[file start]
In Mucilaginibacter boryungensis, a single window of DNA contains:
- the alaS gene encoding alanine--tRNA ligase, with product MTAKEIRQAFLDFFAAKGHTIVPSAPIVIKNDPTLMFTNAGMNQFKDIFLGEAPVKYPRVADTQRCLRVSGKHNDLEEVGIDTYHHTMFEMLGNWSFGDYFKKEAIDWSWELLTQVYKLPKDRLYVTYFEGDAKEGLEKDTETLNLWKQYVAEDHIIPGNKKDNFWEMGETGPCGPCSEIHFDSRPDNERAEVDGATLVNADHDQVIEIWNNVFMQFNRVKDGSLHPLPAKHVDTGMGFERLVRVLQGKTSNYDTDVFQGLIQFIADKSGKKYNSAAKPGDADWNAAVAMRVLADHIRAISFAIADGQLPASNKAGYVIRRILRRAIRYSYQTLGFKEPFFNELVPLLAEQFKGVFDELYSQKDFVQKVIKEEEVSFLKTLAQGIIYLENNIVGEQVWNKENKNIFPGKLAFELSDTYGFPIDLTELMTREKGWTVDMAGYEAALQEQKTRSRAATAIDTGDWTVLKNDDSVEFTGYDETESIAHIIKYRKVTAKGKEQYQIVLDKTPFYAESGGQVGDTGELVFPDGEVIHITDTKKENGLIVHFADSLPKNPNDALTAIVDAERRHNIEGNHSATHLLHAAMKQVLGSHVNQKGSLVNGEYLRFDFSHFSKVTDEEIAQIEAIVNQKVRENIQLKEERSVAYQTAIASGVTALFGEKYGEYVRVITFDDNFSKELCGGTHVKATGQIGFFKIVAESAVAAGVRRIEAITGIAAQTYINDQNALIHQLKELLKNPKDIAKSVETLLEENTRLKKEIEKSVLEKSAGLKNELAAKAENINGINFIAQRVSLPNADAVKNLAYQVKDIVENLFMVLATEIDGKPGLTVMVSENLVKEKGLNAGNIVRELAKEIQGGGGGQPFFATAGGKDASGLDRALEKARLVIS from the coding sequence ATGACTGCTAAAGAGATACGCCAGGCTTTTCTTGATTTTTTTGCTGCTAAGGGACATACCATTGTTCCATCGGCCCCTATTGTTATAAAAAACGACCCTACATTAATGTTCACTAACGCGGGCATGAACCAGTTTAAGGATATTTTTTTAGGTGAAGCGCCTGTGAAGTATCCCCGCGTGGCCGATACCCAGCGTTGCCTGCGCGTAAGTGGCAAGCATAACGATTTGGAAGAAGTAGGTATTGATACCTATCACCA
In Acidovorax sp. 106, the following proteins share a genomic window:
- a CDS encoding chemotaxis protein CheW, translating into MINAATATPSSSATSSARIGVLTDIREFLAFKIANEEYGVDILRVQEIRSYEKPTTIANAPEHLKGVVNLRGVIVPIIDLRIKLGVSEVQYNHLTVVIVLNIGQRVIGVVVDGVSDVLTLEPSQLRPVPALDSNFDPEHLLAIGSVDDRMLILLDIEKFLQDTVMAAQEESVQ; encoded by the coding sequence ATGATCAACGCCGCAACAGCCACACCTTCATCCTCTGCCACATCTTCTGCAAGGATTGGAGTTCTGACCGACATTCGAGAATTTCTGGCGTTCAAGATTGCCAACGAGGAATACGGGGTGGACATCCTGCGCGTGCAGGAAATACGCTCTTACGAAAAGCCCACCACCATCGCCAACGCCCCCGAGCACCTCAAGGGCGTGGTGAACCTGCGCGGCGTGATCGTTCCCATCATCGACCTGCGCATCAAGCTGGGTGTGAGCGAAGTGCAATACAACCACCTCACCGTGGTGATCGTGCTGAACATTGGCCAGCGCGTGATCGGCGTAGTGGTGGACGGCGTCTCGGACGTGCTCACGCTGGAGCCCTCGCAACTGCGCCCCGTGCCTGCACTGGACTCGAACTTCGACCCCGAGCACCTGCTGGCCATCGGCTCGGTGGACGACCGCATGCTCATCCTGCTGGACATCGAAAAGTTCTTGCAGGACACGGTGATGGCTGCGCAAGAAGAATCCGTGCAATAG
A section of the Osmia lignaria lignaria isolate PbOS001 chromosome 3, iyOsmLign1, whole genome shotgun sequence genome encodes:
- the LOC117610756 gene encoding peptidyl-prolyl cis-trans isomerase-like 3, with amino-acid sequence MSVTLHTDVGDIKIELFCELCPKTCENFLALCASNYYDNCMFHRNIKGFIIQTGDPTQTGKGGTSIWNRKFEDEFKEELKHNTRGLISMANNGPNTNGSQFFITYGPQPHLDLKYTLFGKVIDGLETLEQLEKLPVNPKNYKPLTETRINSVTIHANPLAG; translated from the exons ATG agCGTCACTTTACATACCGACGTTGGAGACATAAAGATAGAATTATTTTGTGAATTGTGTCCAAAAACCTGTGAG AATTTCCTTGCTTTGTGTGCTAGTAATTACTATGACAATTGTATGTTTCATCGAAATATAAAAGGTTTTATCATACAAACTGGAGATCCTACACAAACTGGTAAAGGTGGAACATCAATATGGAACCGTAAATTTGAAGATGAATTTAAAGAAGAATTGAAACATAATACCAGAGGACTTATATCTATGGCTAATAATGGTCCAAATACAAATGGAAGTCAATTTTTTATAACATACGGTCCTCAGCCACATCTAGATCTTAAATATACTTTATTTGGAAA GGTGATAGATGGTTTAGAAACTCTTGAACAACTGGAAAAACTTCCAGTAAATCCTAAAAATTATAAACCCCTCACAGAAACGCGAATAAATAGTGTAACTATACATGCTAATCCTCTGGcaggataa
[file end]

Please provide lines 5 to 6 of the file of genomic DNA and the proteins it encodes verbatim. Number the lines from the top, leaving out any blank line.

A section of the Osmia lignaria lignaria isolate PbOS001 chromosome 3, iyOsmLign1, whole genome shotgun sequence genome encodes:
- the LOC117610756 gene encoding peptidyl-prolyl cis-trans isomerase-like 3, with amino-acid sequence MSVTLHTDVGDIKIELFCELCPKTCENFLALCASNYYDNCMFHRNIKGFIIQTGDPTQTGKGGTSIWNRKFEDEFKEELKHNTRGLISMANNGPNTNGSQFFITYGPQPHLDLKYTLFGKVIDGLETLEQLEKLPVNPKNYKPLTETRINSVTIHANPLAG; translated from the exons ATG agCGTCACTTTACATACCGACGTTGGAGACATAAAGATAGAATTATTTTGTGAATTGTGTCCAAAAACCTGTGAG AATTTCCTTGCTTTGTGTGCTAGTAATTACTATGACAATTGTATGTTTCATCGAAATATAAAAGGTTTTATCATACAAACTGGAGATCCTACACAAACTGGTAAAGGTGGAACATCAATATGGAACCGTAAATTTGAAGATGAATTTAAAGAAGAATTGAAACATAATACCAGAGGACTTATATCTATGGCTAATAATGGTCCAAATACAAATGGAAGTCAATTTTTTATAACATACGGTCCTCAGCCACATCTAGATCTTAAATATACTTTATTTGGAAA GGTGATAGATGGTTTAGAAACTCTTGAACAACTGGAAAAACTTCCAGTAAATCCTAAAAATTATAAACCCCTCACAGAAACGCGAATAAATAGTGTAACTATACATGCTAATCCTCTGGcaggataa